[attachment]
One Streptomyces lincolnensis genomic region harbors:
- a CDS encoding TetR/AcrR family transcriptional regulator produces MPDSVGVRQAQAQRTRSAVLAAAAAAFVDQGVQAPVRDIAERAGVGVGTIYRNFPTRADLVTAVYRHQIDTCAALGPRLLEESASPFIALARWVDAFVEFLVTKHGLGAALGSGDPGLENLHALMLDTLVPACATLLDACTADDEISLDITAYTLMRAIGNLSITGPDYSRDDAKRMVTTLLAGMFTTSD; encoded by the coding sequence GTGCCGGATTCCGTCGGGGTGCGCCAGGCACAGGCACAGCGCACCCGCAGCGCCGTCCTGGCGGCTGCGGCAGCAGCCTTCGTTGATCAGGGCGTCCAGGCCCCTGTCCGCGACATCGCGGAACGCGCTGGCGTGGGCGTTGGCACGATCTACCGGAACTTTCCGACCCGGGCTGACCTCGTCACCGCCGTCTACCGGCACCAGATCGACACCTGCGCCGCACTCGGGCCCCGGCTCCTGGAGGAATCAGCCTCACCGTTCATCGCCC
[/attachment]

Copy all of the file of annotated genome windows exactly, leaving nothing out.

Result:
One Streptomyces lincolnensis genomic region harbors:
- a CDS encoding TetR/AcrR family transcriptional regulator produces MPDSVGVRQAQAQRTRSAVLAAAAAAFVDQGVQAPVRDIAERAGVGVGTIYRNFPTRADLVTAVYRHQIDTCAALGPRLLEESASPFIALARWVDAFVEFLVTKHGLGAALGSGDPGLENLHALMLDTLVPACATLLDACTADDEISLDITAYTLMRAIGNLSITGPDYSRDDAKRMVTTLLAGMFTTSD; encoded by the coding sequence GTGCCGGATTCCGTCGGGGTGCGCCAGGCACAGGCACAGCGCACCCGCAGCGCCGTCCTGGCGGCTGCGGCAGCAGCCTTCGTTGATCAGGGCGTCCAGGCCCCTGTCCGCGACATCGCGGAACGCGCTGGCGTGGGCGTTGGCACGATCTACCGGAACTTTCCGACCCGGGCTGACCTCGTCACCGCCGTCTACCGGCACCAGATCGACACCTGCGCCGCACTCGGGCCCCGGCTCCTGGAGGAATCAGCCTCACCGTTCATCGCCC